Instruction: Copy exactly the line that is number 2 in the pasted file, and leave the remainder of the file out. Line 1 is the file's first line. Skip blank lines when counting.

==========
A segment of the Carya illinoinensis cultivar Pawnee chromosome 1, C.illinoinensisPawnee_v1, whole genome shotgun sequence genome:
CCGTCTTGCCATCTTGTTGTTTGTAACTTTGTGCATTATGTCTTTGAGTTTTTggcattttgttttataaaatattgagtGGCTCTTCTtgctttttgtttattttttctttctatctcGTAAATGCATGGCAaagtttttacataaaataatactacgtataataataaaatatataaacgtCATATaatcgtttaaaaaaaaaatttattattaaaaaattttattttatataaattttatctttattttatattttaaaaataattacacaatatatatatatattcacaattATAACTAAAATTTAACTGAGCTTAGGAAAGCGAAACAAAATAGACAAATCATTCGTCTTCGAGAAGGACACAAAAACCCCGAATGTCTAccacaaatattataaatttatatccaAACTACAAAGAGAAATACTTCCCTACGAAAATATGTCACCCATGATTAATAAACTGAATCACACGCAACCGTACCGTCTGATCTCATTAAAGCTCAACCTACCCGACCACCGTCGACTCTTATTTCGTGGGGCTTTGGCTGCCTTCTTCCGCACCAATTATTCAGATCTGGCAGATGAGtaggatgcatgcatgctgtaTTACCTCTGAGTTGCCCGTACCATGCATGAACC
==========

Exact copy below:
CCGTCTTGCCATCTTGTTGTTTGTAACTTTGTGCATTATGTCTTTGAGTTTTTggcattttgttttataaaatattgagtGGCTCTTCTtgctttttgtttattttttctttctatctcGTAAATGCATGGCAaagtttttacataaaataatactacgtataataataaaatatataaacgtCATATaatcgtttaaaaaaaaaatttattattaaaaaattttattttatataaattttatctttattttatattttaaaaataattacacaatatatatatatattcacaattATAACTAAAATTTAACTGAGCTTAGGAAAGCGAAACAAAATAGACAAATCATTCGTCTTCGAGAAGGACACAAAAACCCCGAATGTCTAccacaaatattataaatttatatccaAACTACAAAGAGAAATACTTCCCTACGAAAATATGTCACCCATGATTAATAAACTGAATCACACGCAACCGTACCGTCTGATCTCATTAAAGCTCAACCTACCCGACCACCGTCGACTCTTATTTCGTGGGGCTTTGGCTGCCTTCTTCCGCACCAATTATTCAGATCTGGCAGATGAGtaggatgcatgcatgctgtaTTACCTCTGAGTTGCCCGTACCATGCATGAACC